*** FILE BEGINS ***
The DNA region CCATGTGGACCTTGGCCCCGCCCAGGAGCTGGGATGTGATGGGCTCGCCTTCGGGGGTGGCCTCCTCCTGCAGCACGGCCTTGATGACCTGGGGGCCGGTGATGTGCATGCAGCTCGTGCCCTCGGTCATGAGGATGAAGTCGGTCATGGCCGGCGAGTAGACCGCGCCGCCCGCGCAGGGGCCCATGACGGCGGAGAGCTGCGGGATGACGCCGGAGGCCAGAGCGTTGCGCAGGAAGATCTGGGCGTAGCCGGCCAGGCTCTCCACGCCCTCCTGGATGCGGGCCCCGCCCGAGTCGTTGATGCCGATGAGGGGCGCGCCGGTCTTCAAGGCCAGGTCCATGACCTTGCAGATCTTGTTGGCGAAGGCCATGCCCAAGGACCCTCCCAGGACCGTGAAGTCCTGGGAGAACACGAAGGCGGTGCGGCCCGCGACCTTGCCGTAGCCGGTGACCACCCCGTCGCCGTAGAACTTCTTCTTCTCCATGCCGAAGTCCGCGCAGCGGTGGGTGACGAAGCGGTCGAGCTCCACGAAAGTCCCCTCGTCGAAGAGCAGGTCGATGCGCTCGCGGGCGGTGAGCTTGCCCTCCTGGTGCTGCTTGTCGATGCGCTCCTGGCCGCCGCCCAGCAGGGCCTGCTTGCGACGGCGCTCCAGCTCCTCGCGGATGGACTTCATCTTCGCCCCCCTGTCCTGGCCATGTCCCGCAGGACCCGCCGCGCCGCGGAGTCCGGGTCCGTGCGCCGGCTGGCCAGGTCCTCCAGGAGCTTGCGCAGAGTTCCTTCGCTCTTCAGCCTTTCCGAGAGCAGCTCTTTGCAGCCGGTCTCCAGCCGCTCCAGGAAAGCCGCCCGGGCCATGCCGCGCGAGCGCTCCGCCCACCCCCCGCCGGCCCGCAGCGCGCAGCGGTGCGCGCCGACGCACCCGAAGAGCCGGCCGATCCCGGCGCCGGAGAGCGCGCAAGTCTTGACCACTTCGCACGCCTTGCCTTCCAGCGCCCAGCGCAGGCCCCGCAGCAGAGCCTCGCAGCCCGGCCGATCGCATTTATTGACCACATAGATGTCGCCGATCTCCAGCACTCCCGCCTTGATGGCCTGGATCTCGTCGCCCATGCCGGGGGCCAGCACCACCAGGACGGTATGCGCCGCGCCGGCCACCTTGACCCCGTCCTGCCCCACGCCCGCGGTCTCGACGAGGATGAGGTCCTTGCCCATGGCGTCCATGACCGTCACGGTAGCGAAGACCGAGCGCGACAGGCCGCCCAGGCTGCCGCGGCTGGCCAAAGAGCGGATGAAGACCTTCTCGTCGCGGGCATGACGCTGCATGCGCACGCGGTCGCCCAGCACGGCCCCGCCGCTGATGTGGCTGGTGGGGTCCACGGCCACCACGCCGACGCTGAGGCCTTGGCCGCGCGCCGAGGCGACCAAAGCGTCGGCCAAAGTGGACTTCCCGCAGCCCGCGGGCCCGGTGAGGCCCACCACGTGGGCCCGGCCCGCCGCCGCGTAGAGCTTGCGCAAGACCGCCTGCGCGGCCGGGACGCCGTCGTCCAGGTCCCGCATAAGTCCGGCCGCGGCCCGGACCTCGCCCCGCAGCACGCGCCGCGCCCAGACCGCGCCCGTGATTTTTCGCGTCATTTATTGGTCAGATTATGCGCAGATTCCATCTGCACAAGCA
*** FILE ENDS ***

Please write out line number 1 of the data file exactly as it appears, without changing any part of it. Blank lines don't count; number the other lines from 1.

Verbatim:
The DNA region CCATGTGGACCTTGGCCCCGCCCAGGAGCTGGGATGTGATGGGCTCGCCTTCGGGGGTGGCCTCCTCCTGCAGCACGGCCTTGATGACCTGGGGGCCGGTGATGTGCATGCAGCTCGTGCCCTCGGTCATGAGGATGAAGTCGGTCATGGCCGGCGAGTAGACCGCGCCGCCCGCGCAGGGGCCCATGACGGCGGAGAGCTGCGGGATGACGCCGGAGGCCAGAGCGTTGCGCAGGAAGATCTGGGCGTAGCCGGCCAGGCTCTCCACGCCCTCCTGGATGCGGGCCCCGCCCGAGTCGTTGATGCCGATGAGGGGCGCGCCGGTCTTCAAGGCCAGGTCCATGACCTTGCAGATCTTGTTGGCGAAGGCCATGCCCAAGGACCCTCCCAGGACCGTGAAGTCCTGGGAGAACACGAAGGCGGTGCGGCCCGCGACCTTGCCGTAGCCGGTGACCACCCCGTCGCCGTAGAACTTCTTCTTCTCCATGCCGAAGTCCGCGCAGCGGTGGGTGACGAAGCGGTCGAGCTCCACGAAAGTCCCCTCGTCGAAGAGCAGGTCGATGCGCTCGCGGGCGGTGAGCTTGCCCTCCTGGTGCTGCTTGTCGATGCGCTCCTGGCCGCCGCCCAGCAGGGCCTGCTTGCGACGGCGCTCCAGCTCCTCGCGGATGGACTTCATCTTCGCCCCCCTGTCCTGGCCATGTCCCGCAGGACCCGCCGCGCCGCGGAGTCCGGGTCCGTGCGCCGGCTGGCCAGGTCCTCCAGGAGCTTGCGCAGAGTTCCTTCGCTCTTCAGCCTTTCCGAGAGCAGCTCTTTGCAGCCGGTCTCCAGCCGCTCCAGGAAAGCCGCCCGGGCCATGCCGCGCGAGCGCTCCGCCCACCCCCCGCCGGCCCGCAGCGCGCAGCGGTGCGCGCCGACGCACCCGAAGAGCCGGCCGATCCCGGCGCCGGAGAGCGCGCAAGTCTTGACCACTTCGCACGCCTTGCCTTCCAGCGCCCAGCGCAGGCCCCGCAGCAGAGCCTCGCAGCCCGGCCGATCGCATTTATTGACCACATAGATGTCGCCGATCTCCAGCACTCCCGCCTTGATGGCCTGGATCTCGTCGCCCATGCCGGGGGCCAGCACCACCAGGACGGTATGCGCCGCGCCGGCCACCTTGACCCCGTCCTGCCCCACGCCCGCGGTCTCGACGAGGATGAGGTCCTTGCCCATGGCGTCCATGACCGTCACGGTAGCGAAGACCGAGCGCGACAGGCCGCCCAGGCTGCCGCGGCTGGCCAAAGAGCGGATGAAGACCTTCTCGTCGCGGGCATGACGCTGCATGCGCACGCGGTCGCCCAGCACGGCCCCGCCGCTGATGTGGCTGGTGGGGTCCACGGCCACCACGCCGACGCTGAGGCCTTGGCCGCGCGCCGAGGCGACCAAAGCGTCGGCCAAAGTGGACTTCCCGCAGCCCGCGGGCCCGGTGAGGCCCACCACGTGGGCCCGGCCCGCCGCCGCGTAGAGCTTGCGCAAGACCGCCTGCGCGGCCGGGACGCCGTCGTCCAGGTCCCGCATAAGTCCGGCCGCGGCCCGGACCTCGCCCCGCAGCACGCGCCGCGCCCAGACCGCGCCCGTGATTTTTCGCGTCATTTATTGGTCAGATTATGCGCAGATTCCATCTGCACAAGCA